45.51I imagine that, having no just argument to advance on any point, he will have recourse to this defence also—that it is absurd for me, after having been worsted in the case of the special plea, to sue those who gave evidence of a will; and he will maintain that the jurymen in that trial were led to vote in favor of Phormio, by the evidence of those who testified to the release rather than by that of those who testified to the will. But, men of Athens, I think you all know that it is your habit to examine the facts no less closely than the pleas which men make regarding them; and these men, by giving false testimony against me regarding the facts themselves, weakened my arguments on the special plea. 45.52However, besides this, it is absurd, when all have given false evidence, to demonstrate who did the greatest amount of harm, instead of making each one prove that he has himself testified to the truth. It is not by proving that another has done more outrageous things than himself that a witness is to be let off, but by showing that he has himself given testimony that is true.
45.53Now, men of Athens, let me show you the thing for which more than anything else this fellow Stephanus deserves to be put to death. It is an awful thing to bear false witness against anyone whomsoever, but it is a thing more awful by far, and more deserving of indignation, to bear false witness against those of your own blood; for a man of that stamp violates, not the written laws alone, but also the ties of natural relationship. This, then, Stephanus shall be proved to have done. 45.54For his mother and the father of my wife are a brother and sister, so that my wife is his first cousin, and the children born to her and to me are his cousin's children. Do you think, then, that this man, if he saw his female relatives driven by want to shameful actions, would give them in marriage and add marriage portions out of his own resources—a thing which many a man has done ere now—when he has chosen to give false testimony in order to prevent their getting what belongs to them, and has counted the wealth of Phormio of higher worth than the strong ties of kinship?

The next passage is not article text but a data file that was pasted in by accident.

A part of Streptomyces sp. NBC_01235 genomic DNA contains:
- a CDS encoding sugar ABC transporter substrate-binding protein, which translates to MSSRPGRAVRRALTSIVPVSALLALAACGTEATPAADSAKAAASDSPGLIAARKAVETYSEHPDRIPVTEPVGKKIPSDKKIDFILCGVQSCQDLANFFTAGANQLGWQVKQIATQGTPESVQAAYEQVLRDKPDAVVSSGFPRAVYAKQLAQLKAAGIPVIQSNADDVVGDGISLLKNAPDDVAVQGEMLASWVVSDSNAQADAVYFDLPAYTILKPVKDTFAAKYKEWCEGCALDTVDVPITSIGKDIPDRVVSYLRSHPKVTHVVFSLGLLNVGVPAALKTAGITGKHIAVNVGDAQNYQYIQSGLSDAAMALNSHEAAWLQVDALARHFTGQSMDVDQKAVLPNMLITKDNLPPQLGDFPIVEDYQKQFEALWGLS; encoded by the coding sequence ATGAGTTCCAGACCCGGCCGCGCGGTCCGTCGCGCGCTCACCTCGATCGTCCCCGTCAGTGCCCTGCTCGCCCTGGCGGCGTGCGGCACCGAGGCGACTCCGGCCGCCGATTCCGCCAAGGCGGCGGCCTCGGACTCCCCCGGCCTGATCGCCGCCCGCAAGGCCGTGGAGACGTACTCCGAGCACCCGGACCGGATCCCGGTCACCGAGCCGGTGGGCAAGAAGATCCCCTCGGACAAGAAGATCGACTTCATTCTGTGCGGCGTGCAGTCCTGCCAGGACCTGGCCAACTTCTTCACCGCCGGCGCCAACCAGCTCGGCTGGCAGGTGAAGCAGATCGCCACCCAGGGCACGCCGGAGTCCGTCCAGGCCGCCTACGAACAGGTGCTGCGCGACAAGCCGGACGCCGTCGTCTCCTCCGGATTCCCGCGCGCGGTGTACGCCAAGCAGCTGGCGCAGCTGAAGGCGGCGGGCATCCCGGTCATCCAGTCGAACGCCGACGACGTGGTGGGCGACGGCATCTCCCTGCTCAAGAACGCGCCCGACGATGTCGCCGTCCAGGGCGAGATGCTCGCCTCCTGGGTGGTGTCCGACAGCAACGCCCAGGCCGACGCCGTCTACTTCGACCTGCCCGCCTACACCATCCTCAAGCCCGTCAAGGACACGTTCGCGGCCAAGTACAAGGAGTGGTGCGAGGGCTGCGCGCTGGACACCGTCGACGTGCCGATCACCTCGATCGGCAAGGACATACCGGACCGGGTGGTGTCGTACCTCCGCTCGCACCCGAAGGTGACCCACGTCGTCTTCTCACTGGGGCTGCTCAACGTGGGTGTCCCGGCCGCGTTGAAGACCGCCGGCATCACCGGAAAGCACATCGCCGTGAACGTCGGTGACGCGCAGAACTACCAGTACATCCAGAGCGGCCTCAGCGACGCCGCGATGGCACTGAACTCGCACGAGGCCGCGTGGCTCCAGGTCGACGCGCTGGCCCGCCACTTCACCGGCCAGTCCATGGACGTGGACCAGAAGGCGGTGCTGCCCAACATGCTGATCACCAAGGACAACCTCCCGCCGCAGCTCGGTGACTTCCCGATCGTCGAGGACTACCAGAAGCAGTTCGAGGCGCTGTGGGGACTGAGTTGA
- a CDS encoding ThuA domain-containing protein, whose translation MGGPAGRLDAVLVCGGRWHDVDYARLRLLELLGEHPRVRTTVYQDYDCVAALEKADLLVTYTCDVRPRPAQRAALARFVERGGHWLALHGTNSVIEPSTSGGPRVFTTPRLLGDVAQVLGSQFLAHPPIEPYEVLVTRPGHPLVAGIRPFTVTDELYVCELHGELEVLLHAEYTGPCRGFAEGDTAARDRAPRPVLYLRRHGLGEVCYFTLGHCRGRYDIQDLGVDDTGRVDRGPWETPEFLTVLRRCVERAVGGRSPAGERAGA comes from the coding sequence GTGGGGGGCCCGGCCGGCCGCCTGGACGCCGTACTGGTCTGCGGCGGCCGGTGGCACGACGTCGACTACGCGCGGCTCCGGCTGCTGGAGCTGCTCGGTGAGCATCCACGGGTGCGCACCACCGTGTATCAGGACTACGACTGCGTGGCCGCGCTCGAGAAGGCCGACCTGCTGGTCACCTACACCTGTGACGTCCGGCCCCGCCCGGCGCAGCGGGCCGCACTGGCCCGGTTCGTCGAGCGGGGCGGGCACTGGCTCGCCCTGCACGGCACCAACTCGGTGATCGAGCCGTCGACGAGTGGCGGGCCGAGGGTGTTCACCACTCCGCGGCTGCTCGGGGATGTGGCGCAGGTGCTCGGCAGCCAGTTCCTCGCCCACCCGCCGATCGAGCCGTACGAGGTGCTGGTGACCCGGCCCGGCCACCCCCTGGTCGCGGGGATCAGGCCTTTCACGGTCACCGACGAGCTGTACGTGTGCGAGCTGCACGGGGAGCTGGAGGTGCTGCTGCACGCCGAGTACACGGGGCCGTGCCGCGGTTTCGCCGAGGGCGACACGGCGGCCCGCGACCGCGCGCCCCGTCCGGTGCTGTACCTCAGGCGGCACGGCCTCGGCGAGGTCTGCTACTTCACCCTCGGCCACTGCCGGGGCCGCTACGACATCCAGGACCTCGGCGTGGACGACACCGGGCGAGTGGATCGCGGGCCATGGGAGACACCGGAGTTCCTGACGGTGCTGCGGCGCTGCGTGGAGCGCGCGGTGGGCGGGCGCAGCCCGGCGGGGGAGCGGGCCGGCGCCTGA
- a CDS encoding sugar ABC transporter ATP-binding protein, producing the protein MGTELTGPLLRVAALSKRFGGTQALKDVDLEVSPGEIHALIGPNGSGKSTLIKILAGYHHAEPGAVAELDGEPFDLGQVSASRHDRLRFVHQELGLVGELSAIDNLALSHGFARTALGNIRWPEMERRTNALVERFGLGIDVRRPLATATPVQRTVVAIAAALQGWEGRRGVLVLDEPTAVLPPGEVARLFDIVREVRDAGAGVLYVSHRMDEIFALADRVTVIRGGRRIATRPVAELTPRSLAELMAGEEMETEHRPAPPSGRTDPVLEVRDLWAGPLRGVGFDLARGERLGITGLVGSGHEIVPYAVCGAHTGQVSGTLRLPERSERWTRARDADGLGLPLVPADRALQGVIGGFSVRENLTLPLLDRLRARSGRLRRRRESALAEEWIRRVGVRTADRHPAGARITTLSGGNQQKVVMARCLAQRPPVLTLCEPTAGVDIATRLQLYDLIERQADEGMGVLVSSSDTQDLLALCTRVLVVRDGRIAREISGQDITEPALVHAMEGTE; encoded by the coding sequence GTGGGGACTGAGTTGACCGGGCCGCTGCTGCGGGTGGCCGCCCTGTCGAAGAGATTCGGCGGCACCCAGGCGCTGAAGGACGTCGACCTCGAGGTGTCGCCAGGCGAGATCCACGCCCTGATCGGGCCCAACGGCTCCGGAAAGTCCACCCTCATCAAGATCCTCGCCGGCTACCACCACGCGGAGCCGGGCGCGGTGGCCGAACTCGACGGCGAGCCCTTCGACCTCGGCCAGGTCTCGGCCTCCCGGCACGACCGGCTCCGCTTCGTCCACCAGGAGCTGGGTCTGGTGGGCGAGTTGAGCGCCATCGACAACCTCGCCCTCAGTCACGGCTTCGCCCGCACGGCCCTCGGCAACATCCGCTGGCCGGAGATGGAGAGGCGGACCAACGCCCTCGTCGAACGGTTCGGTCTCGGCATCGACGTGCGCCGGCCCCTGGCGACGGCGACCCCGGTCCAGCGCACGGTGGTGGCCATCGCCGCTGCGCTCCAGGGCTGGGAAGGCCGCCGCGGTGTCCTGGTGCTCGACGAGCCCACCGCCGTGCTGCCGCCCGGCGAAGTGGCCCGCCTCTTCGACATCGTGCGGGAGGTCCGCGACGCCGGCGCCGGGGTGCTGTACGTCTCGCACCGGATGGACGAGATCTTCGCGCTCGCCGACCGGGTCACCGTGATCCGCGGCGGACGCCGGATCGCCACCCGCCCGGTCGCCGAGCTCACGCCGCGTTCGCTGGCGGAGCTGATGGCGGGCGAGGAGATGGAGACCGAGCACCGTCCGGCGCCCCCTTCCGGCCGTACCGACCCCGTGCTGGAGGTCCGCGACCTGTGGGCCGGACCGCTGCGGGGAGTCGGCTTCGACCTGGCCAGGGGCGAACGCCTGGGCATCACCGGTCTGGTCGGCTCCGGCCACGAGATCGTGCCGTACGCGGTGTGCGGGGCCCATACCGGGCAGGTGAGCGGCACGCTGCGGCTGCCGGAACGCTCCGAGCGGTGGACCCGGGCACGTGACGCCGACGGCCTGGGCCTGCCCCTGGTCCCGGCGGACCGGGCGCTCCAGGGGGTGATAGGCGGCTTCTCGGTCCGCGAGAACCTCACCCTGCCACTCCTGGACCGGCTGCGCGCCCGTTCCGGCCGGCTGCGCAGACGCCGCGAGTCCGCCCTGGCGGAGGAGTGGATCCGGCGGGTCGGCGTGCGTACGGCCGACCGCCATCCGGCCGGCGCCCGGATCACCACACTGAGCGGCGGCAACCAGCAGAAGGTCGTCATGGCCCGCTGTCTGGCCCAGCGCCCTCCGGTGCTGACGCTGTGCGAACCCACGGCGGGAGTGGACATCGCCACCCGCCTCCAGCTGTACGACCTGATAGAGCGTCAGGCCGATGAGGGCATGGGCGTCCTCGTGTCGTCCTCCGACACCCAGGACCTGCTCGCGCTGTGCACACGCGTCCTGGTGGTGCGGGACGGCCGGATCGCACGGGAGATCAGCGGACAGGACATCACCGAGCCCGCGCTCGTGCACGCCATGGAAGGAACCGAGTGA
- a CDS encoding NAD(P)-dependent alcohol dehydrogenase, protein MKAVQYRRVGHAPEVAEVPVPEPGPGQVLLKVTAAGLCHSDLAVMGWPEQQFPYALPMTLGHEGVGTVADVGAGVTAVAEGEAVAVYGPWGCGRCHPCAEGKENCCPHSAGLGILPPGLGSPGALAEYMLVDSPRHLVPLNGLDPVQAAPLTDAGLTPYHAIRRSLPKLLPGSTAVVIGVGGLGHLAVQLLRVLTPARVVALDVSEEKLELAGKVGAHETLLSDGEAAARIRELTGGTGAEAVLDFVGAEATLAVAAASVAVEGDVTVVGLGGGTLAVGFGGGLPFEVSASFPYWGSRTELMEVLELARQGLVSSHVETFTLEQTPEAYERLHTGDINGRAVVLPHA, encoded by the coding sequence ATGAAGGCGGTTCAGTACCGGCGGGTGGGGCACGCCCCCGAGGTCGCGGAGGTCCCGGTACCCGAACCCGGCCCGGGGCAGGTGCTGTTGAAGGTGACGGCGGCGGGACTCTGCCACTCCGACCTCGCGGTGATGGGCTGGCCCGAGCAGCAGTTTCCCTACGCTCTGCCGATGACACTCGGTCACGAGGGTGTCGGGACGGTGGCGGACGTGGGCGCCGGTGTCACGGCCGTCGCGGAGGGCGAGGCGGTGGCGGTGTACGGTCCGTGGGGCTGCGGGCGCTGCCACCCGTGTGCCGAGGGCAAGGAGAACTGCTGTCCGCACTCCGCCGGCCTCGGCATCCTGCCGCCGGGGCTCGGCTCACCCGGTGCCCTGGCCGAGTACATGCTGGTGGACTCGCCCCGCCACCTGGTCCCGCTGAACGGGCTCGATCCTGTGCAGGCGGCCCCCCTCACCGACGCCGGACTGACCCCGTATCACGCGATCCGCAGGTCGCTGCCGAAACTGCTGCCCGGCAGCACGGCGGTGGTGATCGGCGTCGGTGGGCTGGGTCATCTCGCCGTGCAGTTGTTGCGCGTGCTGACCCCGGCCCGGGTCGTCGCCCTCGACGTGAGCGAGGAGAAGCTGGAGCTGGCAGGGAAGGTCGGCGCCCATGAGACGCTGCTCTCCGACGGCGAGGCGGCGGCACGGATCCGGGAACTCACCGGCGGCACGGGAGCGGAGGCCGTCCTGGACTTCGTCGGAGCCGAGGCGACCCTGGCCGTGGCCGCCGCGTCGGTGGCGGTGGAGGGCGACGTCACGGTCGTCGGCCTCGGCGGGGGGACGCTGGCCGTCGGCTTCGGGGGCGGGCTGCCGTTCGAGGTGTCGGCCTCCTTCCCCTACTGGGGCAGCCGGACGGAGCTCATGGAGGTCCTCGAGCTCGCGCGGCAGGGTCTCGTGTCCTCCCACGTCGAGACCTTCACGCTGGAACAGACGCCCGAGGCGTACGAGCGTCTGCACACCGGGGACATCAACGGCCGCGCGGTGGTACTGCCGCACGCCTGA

45.55However, to prove that I am telling the truth in this, take the deposition of Deinias and read it; and call Deinias.
Deinias, son of Theomnestus, of Athmonon, note deposes that he gave his daughter to Apollodorus to live with him as his wife according to the laws, and that he was never present when Apollodorus released Phormio from all claims, nor was ever aware that he had done so.
45.56Deinias, men of the jury, is very like Stephanus, is he not?—Deinias, who on account of his relationship, refuses to testify against the defendant even to what is true, and on behalf of his daughter and his daughter's children, and me, his son-in-law! note Not so Stephanus here. He did not hesitate to give false testimony against us; even respect for his own mother, if for no one else, did not keep him from bringing the extremest poverty upon those who through her were his relatives.
45.57I wish now, men of the jury, to tell you of the most a outrageous thing which has been done to me,—a thing which more than anything else overwhelmed me with dismay in the course of the trial; for you will thus see even more clearly the fellow's baseness, and I, by venting before you my grief for what has happened, shall find, as it were, a sort of relief. The deposition, which I thought was there, and which afforded the strongest evidence in support of my case, I did not find in the box. 45.58At the time, dismayed by this misfortune, I could imagine nothing else than that the magistrate had wronged me and tampered with the box. Now, however, from what I have since learned, I find that the defendant Stephanus had filched the document away in the very presence of the arbitrator, when I had got up to put a witness on his oath. And to prove that I am speaking the truth in this, depositions shall first be offered you from those who were present at the time and saw it; for I do not think they will choose to take an oath of disclaimer. 45.59But if they are shameless enough to do this the clerk shall read you a challenge by which you will catch them in the very act of perjury, and will know all the same that this man did steal the deposition. And yet, men of Athens, a person who would not shrink from being named as one who had stolen what was prejudicial to another—what do you suppose he would do in his own interest?